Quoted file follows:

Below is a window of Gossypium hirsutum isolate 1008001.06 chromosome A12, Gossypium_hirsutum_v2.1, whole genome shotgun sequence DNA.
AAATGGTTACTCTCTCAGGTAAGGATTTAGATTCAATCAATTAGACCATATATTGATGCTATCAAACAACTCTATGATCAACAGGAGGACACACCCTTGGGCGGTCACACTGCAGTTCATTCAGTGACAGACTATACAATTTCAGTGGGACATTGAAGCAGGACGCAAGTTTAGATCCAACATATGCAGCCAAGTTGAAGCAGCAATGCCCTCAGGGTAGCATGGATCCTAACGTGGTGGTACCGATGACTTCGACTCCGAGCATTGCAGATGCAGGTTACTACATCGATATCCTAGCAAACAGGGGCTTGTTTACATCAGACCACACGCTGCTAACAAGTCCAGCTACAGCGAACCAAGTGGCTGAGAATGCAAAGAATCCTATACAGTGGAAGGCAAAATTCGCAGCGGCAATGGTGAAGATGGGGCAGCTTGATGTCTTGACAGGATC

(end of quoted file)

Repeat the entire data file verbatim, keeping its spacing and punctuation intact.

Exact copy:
Below is a window of Gossypium hirsutum isolate 1008001.06 chromosome A12, Gossypium_hirsutum_v2.1, whole genome shotgun sequence DNA.
AAATGGTTACTCTCTCAGGTAAGGATTTAGATTCAATCAATTAGACCATATATTGATGCTATCAAACAACTCTATGATCAACAGGAGGACACACCCTTGGGCGGTCACACTGCAGTTCATTCAGTGACAGACTATACAATTTCAGTGGGACATTGAAGCAGGACGCAAGTTTAGATCCAACATATGCAGCCAAGTTGAAGCAGCAATGCCCTCAGGGTAGCATGGATCCTAACGTGGTGGTACCGATGACTTCGACTCCGAGCATTGCAGATGCAGGTTACTACATCGATATCCTAGCAAACAGGGGCTTGTTTACATCAGACCACACGCTGCTAACAAGTCCAGCTACAGCGAACCAAGTGGCTGAGAATGCAAAGAATCCTATACAGTGGAAGGCAAAATTCGCAGCGGCAATGGTGAAGATGGGGCAGCTTGATGTCTTGACAGGATC